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Pharmacists And Technicians Can Enhance Patient Care Even More Once National Policies Practices And Priorities Are Aligned

Author: Lucinda L. Maine, Katherine K. Knapp, Douglas J. Scheckelhoff
$15.00

In the past thirty to forty years, new clinically oriented roles have emerged for pharmacists, commensurate with their training and consistent with national goals to improve the safety of, access to, and cost of health care. Pharmacists in all settings spend an increasing portion of their time filling these roles, as evidenced more recently in the community pharmacy sector by the success of pharmacy-based immunization programs and such new venues as retail pharmacy clinics. Pharmacy technicians are also assuming new roles and responsibilities, providing services previously delivered only by pharmacists. However, both trends are hindered by current policy. Of particular concern are inconsistent state-level scope-of-practice laws, the lack of mechanisms to reimburse pharmacists for services provided, the need to recognize pharmacists as health care providers, and the need to establish national standards for the preparation of pharmacy technicians. The optimal deployment of the pharmacy workforce will require the closer alignment of pharmacy practice and policy with each other and with the nation’s health care priorities.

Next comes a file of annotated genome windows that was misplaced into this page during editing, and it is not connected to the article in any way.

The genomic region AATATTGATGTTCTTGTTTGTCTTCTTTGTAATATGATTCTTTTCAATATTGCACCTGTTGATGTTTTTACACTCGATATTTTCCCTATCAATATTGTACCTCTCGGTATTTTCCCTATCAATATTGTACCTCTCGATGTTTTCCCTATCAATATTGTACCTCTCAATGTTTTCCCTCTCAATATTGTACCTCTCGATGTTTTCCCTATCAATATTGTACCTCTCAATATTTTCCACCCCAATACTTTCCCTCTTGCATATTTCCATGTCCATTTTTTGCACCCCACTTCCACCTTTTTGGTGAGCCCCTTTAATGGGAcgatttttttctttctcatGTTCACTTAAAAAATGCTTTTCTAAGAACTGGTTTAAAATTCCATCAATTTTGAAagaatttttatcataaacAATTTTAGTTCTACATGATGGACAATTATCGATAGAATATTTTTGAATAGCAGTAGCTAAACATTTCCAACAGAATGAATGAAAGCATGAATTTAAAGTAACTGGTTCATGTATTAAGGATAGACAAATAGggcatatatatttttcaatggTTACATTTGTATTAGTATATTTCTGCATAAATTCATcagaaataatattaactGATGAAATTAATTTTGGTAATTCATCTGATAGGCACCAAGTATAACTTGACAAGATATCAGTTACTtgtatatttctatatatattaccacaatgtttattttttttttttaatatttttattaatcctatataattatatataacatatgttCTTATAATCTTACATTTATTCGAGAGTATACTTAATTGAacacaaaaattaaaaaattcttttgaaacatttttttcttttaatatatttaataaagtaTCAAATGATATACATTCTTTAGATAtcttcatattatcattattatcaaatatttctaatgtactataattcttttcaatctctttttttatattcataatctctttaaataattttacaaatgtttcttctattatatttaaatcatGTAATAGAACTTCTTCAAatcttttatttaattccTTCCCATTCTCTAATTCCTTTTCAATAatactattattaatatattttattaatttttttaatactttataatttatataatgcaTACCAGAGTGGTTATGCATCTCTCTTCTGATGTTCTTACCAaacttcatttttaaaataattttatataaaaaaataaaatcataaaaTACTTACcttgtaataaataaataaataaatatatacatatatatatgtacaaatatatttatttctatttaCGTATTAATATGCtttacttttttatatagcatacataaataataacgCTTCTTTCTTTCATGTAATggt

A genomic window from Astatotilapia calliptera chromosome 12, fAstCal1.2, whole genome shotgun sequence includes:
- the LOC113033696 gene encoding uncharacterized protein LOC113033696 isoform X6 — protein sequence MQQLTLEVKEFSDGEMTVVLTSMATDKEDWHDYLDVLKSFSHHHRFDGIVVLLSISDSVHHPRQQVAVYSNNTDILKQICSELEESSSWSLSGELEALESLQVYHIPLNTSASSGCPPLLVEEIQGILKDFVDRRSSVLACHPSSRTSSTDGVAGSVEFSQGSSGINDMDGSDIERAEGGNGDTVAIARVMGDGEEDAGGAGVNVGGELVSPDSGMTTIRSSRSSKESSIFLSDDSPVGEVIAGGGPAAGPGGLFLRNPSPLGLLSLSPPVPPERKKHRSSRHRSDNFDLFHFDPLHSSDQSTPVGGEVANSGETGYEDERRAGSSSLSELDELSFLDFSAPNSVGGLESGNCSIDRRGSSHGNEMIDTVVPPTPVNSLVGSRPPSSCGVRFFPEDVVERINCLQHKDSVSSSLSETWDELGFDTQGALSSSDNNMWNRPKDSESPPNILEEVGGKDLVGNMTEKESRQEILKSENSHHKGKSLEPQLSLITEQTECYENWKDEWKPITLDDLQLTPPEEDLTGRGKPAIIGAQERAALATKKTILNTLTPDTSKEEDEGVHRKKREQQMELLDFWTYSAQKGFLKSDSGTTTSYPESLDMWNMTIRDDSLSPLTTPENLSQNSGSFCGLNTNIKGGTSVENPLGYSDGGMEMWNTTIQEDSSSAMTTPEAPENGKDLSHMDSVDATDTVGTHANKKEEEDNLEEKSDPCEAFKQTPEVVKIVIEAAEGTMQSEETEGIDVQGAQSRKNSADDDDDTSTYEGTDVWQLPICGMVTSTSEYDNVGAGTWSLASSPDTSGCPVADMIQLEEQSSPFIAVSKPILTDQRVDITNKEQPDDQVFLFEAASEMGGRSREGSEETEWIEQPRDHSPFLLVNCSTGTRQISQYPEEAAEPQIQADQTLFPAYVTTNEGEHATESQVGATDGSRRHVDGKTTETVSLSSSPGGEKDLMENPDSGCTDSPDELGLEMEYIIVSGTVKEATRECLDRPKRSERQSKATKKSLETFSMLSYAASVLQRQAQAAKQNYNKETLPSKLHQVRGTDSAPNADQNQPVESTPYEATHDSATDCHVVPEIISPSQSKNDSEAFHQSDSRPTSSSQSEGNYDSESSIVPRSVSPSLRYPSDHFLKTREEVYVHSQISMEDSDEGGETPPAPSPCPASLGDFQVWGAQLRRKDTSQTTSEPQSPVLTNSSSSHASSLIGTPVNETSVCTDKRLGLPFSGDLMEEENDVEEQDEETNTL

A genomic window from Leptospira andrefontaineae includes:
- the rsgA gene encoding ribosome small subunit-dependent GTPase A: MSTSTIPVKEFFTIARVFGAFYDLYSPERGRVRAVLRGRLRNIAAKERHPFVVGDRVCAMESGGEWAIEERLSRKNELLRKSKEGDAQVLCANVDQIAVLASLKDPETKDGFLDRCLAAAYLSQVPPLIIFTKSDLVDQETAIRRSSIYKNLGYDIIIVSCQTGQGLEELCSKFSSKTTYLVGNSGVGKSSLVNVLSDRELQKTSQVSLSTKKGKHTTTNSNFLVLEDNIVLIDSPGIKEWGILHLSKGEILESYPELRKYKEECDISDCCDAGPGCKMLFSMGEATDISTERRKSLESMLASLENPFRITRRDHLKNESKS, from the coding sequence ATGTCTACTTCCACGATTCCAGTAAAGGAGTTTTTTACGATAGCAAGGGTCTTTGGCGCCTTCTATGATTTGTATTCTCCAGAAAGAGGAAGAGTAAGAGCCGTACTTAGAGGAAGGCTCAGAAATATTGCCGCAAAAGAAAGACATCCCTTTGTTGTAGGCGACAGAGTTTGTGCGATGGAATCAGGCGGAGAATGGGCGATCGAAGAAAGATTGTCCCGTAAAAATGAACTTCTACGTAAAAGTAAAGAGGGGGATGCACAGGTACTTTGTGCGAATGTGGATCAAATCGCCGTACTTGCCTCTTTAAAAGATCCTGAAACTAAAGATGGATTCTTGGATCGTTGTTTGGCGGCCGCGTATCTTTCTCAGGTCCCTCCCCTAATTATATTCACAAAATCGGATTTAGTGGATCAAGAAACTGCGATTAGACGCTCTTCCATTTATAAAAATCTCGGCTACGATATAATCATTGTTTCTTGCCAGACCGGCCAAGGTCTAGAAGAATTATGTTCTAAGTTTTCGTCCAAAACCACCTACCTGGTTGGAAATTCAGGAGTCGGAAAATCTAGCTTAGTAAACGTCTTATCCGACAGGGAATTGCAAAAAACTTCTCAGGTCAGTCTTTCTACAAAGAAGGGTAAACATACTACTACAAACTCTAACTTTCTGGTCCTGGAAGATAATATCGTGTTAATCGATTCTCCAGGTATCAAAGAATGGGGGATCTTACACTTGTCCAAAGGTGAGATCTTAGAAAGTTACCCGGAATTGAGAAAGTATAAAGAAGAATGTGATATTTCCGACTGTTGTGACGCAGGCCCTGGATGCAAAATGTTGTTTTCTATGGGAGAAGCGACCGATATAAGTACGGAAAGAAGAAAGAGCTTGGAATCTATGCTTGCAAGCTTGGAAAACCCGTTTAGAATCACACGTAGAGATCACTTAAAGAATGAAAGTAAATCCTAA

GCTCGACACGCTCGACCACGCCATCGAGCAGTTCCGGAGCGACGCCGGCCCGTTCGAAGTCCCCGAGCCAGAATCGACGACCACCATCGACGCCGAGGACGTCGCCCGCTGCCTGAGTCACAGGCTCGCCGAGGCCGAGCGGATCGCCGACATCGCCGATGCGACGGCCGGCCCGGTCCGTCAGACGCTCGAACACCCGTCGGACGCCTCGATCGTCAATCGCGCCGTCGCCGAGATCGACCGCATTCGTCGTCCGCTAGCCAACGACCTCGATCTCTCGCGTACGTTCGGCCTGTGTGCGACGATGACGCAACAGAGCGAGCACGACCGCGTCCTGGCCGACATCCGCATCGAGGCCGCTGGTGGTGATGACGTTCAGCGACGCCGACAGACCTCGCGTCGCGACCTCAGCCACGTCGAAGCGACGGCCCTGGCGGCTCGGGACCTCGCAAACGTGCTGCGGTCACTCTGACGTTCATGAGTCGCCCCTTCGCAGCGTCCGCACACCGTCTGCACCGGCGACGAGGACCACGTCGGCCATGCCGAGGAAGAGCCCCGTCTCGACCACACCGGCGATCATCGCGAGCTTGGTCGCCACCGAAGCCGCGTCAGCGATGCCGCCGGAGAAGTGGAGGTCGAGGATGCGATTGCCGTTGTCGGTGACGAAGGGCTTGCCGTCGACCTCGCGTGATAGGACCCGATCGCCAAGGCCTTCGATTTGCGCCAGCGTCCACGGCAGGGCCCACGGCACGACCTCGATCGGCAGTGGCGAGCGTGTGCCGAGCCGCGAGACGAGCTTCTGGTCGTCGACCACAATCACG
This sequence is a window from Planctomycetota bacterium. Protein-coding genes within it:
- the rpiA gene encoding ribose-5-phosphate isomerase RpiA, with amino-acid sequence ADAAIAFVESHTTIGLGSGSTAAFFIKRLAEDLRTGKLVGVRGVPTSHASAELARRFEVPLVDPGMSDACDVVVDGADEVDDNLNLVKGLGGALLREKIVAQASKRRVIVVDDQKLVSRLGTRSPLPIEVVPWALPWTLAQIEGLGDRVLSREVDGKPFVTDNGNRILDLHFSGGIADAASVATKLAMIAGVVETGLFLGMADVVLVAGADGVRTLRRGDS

In the past thirty to forty years, new clinically oriented roles have emerged for pharmacists, commensurate with their training and consistent with national goals to improve the safety of, access to, and cost of health care. Pharmacists in all settings spend an increasing portion of their time filling these roles, as evidenced more recently in the community pharmacy sector by the success of pharmacy-based immunization programs and such new venues as retail pharmacy clinics. Pharmacy technicians are also assuming new roles and responsibilities, providing services previously delivered only by pharmacists. However, both trends are hindered by current policy. Of particular concern are inconsistent state-level scope-of-practice laws, the lack of mechanisms to reimburse pharmacists for services provided, the need to recognize pharmacists as health care providers, and the need to establish national standards for the preparation of pharmacy technicians. The optimal deployment of the pharmacy workforce will require the closer alignment of pharmacy practice and policy with each other and with the nation’s health care priorities.

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